Deep Impact (spacecraft)
http://en.wikipedia....act_(spacecraft)

#14 Java Time

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Posted 28 February 2012 - 04:57 PM

well...they already got a direct hit on an asteroid with that probe they sent out a while back to study said assroid...forgot the name of it. but it shows they can get to one...and maneuver around it.

i actually heard a story of some woman suing nasa for that because it threw her astrology chart off er something....knocking the assroid off course a little


yeah I remember that...us landing on the asteriod...forgot its name as well


I'm going to sue the chick suing nasa...I needed the asteriod moved to maintain equilibrium to my karma...she's going to fuck everything up that...that...C-word! :joker:

#15 capt_morgan

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Posted 28 February 2012 - 05:01 PM

:lol:



Russian sues to stop NASA's comet blast

By Douglas Birch

The Baltimore Sun


Scientists prepare the Deep Impact space vehicles. During the July 4 weekend, the spacecraft will unleash the wine-barrel-sized impactor probe, at bottom, on a one-way trip to blast a crater in the comet Temple 1.

NASA: Deep Impact

MOSCOW — When NASA's Deep Impact spacecraft hurls a barrel-sized probe at the comet Tempel-1 millions of miles from Earth on July 4, Marina Bai of Moscow will take it very personally.

The 45-year-old mother of two is so upset about the scientific assault on the celestial body that she has taken the unusual step of suing the National Aeronautics and Space Administration in Moscow courts. Her lawsuit seeks to block the launch of the probe and to recover $311 million in "moral" damages.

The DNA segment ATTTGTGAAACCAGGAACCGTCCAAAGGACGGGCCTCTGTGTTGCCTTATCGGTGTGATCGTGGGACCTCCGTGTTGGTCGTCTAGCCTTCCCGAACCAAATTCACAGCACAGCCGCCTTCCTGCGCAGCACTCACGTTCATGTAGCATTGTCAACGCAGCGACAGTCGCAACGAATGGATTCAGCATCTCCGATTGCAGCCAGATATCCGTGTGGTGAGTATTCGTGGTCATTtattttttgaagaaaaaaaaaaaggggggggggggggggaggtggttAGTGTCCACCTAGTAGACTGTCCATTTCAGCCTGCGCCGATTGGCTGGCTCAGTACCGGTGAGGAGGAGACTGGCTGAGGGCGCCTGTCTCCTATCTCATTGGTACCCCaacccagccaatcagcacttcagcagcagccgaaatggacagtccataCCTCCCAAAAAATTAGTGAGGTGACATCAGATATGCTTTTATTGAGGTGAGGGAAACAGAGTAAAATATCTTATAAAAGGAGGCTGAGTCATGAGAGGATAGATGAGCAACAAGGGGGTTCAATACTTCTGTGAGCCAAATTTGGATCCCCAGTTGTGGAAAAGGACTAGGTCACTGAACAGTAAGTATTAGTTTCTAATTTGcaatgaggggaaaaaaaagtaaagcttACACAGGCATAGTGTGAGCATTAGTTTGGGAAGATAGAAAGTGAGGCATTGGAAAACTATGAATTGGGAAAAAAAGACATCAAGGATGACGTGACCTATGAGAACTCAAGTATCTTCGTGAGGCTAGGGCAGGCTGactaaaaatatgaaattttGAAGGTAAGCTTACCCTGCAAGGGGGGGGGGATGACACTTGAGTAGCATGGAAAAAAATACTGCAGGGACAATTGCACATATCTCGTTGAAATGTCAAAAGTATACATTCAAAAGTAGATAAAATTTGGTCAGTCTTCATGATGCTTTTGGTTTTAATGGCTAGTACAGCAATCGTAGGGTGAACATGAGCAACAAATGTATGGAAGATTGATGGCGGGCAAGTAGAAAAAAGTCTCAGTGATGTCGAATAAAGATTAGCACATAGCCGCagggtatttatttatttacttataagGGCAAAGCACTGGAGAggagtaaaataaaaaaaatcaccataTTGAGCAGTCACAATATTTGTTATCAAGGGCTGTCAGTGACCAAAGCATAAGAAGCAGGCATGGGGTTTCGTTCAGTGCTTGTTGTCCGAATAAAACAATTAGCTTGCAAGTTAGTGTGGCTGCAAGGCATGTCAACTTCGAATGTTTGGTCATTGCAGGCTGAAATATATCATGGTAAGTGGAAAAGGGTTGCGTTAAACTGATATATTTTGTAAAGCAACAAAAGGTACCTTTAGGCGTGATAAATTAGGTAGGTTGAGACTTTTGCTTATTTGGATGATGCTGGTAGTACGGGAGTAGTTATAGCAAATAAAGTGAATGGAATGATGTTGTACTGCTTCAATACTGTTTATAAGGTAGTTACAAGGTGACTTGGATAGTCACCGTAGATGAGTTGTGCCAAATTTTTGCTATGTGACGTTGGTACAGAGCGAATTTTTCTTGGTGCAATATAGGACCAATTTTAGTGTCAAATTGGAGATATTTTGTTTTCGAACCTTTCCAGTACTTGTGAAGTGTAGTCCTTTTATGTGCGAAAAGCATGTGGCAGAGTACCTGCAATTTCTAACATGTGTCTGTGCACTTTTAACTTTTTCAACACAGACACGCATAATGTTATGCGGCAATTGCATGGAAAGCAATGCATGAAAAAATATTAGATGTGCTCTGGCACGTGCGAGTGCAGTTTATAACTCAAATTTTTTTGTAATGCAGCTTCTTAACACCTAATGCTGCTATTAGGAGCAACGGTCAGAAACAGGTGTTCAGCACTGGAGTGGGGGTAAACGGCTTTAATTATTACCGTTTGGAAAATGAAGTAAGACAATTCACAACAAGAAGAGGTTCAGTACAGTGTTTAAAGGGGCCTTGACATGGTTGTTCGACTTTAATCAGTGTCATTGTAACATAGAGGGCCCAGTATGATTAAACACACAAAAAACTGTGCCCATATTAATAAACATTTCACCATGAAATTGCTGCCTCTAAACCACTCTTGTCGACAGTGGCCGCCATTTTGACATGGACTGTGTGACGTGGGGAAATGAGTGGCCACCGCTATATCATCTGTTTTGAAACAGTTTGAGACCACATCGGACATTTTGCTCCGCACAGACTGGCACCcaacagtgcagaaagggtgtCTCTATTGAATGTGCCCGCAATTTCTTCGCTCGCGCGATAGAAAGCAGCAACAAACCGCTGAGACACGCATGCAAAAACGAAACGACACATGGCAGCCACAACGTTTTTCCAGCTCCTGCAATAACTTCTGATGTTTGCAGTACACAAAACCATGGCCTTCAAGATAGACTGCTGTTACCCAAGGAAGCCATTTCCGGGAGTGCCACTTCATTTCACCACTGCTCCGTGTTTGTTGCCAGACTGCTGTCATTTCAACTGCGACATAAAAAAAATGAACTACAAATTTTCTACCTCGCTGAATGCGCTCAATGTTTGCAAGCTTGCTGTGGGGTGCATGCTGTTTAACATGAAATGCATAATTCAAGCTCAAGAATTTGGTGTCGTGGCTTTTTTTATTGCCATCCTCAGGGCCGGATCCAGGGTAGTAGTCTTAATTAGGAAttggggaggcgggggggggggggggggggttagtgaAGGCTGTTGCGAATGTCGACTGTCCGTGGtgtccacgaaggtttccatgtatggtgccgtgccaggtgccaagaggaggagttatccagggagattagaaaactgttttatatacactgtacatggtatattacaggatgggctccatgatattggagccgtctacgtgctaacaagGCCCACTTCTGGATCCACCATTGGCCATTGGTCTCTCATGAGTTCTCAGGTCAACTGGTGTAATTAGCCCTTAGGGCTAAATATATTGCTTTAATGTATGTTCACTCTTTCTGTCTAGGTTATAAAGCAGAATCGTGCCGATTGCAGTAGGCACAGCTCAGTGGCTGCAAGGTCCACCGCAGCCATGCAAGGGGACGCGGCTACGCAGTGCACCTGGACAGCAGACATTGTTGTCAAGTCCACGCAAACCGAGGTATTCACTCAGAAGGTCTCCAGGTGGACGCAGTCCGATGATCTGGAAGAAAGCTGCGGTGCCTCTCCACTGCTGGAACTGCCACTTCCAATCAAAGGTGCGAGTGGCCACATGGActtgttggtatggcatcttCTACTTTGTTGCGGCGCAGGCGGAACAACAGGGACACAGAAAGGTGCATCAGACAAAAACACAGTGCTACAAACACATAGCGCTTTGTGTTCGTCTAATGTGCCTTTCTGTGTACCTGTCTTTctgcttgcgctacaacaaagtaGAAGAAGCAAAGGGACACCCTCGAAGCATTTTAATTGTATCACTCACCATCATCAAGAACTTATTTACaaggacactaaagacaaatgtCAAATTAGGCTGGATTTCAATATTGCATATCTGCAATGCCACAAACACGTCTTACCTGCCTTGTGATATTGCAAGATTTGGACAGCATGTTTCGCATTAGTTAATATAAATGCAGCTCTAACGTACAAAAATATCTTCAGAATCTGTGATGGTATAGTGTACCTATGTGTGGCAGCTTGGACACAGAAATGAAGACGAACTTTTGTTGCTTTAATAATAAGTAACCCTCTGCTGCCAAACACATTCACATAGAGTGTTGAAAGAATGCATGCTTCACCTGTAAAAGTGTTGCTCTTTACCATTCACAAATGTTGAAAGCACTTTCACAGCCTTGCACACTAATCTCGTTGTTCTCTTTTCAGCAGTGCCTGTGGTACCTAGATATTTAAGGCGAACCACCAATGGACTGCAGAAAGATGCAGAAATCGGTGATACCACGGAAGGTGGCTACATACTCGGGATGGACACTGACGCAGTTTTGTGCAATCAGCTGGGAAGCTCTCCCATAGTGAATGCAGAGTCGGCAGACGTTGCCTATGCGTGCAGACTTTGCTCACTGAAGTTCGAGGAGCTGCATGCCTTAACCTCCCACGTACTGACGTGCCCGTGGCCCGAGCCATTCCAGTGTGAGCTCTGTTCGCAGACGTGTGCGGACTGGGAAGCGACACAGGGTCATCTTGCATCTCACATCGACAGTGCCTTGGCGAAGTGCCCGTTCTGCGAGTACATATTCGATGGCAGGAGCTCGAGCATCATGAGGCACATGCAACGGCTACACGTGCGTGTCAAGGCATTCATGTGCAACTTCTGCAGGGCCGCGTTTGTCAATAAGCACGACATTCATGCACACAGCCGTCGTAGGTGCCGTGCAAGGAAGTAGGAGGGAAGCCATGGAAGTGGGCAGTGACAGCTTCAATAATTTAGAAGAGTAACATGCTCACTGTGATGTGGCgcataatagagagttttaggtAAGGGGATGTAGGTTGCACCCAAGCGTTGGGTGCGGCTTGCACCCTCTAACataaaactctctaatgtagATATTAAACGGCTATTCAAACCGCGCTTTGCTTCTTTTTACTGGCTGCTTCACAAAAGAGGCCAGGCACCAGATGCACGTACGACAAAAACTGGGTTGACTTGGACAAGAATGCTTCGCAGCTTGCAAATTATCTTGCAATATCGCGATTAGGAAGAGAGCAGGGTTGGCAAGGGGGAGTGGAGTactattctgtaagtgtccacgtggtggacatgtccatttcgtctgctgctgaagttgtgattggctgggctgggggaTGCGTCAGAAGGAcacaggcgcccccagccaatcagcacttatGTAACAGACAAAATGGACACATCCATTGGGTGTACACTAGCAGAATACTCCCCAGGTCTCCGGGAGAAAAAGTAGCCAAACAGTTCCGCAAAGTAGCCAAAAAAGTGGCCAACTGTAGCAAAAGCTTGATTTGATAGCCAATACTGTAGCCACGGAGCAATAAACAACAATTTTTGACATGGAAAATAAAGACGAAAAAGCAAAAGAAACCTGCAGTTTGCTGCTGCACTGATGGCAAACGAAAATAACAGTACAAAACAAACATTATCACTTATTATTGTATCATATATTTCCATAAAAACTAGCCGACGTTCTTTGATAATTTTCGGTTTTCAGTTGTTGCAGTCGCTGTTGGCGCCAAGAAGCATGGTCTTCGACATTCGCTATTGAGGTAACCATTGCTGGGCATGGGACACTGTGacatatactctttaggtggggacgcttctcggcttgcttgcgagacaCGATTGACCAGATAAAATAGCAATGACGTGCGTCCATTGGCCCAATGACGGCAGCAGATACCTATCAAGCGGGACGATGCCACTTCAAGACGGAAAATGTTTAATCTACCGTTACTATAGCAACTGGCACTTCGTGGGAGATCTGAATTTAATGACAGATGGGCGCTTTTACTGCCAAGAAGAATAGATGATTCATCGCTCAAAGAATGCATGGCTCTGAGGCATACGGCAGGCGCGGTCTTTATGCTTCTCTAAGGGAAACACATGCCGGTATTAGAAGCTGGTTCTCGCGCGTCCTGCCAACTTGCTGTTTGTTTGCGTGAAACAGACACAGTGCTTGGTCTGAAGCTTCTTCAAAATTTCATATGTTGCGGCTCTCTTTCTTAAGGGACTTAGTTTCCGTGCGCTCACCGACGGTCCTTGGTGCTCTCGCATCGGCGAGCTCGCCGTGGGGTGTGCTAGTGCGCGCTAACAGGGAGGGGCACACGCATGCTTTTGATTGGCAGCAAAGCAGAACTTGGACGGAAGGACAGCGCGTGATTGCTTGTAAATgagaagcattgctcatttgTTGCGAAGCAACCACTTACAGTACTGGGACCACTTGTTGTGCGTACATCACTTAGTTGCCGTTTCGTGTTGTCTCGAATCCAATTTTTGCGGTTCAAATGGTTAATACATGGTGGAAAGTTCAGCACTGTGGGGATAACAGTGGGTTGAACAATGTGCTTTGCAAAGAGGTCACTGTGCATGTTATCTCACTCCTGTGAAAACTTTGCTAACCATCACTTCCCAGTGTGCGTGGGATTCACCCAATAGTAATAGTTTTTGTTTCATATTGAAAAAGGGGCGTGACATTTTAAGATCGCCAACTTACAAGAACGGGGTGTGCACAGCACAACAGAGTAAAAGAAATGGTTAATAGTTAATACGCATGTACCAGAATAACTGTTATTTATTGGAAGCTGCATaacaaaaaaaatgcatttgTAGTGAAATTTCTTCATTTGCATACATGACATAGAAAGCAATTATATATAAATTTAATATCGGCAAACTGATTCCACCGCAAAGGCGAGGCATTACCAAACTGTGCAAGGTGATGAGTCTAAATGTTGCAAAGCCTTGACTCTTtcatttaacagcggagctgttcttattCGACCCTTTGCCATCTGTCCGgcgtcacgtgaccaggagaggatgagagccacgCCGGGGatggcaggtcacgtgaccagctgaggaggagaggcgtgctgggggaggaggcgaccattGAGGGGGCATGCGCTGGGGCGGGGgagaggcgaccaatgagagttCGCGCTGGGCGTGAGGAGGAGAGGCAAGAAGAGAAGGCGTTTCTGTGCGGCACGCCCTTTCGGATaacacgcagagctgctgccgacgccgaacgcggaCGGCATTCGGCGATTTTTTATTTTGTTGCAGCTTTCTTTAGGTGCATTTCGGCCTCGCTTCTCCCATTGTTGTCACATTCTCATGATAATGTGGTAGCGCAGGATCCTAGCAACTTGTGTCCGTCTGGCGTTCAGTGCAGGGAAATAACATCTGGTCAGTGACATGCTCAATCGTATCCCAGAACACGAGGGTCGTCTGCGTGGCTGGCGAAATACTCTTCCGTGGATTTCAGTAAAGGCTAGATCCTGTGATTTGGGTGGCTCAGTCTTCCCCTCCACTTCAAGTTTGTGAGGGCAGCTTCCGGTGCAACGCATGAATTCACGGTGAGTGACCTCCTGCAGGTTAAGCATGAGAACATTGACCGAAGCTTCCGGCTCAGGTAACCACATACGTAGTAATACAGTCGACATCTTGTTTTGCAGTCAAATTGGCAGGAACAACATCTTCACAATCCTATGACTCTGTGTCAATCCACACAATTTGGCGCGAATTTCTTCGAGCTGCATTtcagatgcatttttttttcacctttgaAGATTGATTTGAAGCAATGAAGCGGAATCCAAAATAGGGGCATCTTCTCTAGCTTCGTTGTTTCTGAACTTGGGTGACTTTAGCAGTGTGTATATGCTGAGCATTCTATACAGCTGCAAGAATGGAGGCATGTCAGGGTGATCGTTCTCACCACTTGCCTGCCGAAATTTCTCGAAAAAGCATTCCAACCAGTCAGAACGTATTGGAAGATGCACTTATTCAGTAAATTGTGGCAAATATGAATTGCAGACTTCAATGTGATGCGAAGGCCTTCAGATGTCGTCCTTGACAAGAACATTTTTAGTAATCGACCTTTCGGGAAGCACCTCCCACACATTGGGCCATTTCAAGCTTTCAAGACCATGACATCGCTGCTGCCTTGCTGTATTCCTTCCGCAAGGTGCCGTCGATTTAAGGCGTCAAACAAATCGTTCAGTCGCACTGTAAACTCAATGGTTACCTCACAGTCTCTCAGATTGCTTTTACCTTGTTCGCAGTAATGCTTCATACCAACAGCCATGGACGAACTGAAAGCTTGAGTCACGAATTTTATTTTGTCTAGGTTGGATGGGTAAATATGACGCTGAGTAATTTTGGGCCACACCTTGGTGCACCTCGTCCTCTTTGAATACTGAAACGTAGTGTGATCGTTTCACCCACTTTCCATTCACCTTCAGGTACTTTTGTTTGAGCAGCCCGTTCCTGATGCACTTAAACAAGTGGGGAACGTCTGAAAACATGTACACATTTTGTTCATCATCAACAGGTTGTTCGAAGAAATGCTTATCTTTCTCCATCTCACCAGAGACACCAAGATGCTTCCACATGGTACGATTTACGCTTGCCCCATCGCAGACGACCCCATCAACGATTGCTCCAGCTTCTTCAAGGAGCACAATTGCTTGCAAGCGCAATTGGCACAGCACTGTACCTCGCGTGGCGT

Bai, a self-published author and spiritualist, said this week that she couldn't sleep after watching a television report about the Deep Impact mission, the work of a team of astronomers at the University of Maryland, when it was launched Jan. 12.

"Somewhere deep inside me, a voice told me the whole mission had to be stopped," she said in an interview. "I fear that it could have an impact on all humanity."

In court papers, Bai asserts that Deep Impact will "infringe upon my system of spiritual and life values, in particular on the values of every element of creation, upon the unacceptability of barbarically interfering with the natural life of the universe, and the violation of the natural balance of the universe."

Dolores Beasley, a spokeswoman for NASA, said it would be "inappropriate" to comment.

Steven P. Maran, a spokesman for the American Astronomical Society and author of Astronomy for Dummies, reacted to Bai's claims with humor.

"I get dizzy just thinking of this lawsuit," he wrote in an e-mail. "But I don't think the outcome is written in the stars."

Plans call for Deep Impact to launch a 770-pound copper projectile at the 2.5-mile-wide comet on July 4. The 23,000 mph impact is expected to generate a force equivalent to almost 5 tons of TNT and could blast a hole in the comet's icy surface the size of the Colosseum in Rome.

Cameras and sensors on board the spacecraft will record the event in an effort to help scientists determine the structure and chemical composition of Tempel 1. Comets are thought to be bits of ice, dust and rock left over from the formation of the universe about 4 billion years ago.




Scientists have dismissed fears that the collision might break up or divert the comet, comparing the impact to a mosquito striking a Boeing 747.

But Bai fears the bombardment could somehow disrupt mystical forces. More practically, she added, it might create an open season on celestial objects by the world's spacefaring nations.